This archived article was written by: Laura Strate
Five bikes were stolen during the beginning weeks of fall semester. Four of the bikes were dismantled and the parts scattered around the Carbon County area.
Two of the bikes were taken from the AJ dorms, two from Burtenshaw and one from Sessions.
A female witness led police to the 51-year-old suspect who was later apprehended in November and charged with theft. A day after campus police learned of the suspect, the fifth bike was returned.
A common bike-locking device can make a bike an easy target says James Prettyman, CEU chief of police. Most students use a quarter inch cable with a plastic interlocking mechanism that requires a key to open it. There are two problems with these locks. Often times, the plastic device may click giving the owner a false impression that the lock is actually secured. Checking the lock after it has clicked is the only way to ensure it is fastened according to Prettyman.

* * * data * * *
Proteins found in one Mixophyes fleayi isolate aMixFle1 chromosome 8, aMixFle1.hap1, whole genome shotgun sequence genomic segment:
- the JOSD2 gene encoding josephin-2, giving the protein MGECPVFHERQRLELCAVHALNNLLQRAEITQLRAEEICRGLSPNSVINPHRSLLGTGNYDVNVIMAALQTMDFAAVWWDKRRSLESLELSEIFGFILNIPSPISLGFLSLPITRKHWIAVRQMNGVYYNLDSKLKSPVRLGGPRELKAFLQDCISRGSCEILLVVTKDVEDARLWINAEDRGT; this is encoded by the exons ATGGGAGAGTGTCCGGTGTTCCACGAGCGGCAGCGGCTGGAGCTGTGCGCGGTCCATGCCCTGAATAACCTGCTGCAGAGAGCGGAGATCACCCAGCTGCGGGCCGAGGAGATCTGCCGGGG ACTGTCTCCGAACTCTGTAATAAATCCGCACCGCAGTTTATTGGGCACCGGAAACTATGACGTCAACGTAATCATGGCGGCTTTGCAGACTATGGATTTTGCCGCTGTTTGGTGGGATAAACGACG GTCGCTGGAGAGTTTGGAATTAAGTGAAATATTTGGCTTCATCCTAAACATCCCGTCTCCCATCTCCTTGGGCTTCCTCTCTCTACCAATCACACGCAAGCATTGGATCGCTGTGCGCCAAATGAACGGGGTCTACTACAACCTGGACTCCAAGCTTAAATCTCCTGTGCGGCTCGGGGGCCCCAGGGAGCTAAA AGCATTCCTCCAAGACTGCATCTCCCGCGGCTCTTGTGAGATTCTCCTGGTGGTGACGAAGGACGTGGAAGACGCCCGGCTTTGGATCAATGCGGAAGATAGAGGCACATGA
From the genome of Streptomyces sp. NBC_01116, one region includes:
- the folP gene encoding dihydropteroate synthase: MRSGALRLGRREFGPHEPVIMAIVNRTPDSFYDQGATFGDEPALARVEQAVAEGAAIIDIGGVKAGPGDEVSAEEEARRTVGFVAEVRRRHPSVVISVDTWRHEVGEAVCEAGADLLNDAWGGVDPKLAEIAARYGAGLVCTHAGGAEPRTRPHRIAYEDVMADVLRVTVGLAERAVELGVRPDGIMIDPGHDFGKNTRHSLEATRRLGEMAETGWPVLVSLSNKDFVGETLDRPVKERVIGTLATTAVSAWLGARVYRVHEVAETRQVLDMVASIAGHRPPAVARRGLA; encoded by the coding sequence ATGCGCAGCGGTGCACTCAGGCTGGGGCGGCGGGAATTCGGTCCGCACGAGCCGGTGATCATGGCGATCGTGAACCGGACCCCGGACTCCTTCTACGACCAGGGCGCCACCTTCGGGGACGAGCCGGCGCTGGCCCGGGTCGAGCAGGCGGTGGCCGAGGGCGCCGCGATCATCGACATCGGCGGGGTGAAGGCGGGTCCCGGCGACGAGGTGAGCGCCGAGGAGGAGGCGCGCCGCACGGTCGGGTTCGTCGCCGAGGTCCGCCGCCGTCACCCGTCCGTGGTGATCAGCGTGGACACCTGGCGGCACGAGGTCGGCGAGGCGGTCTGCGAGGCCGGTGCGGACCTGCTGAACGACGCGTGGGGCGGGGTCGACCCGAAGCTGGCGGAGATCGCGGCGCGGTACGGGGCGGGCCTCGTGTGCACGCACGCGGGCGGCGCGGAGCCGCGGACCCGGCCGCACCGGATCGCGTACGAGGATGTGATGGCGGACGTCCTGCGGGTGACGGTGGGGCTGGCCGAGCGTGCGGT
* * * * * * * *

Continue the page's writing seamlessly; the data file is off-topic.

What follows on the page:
The second problem is, since this is popular and fairly inexpensive lock, a key can open more than one lock. While investigating the thefts, Prettyman purchased a bike lock to test this concept. He found that his key opened four other locks on the CEU campus.
Out of the five bikes stolen on campus, only two of the locks had been cut, leaving little doubt that one of these two problems occurred.
Prettyman recommends using a Masterlock-type lock for bikes. A combination lock is more secure than any key-opened lock and the metal can not be destroyed as easily as cable wires. Crimes like bike theft are not uncommon on campus so a sturdy bike lock is a worthwhile investment.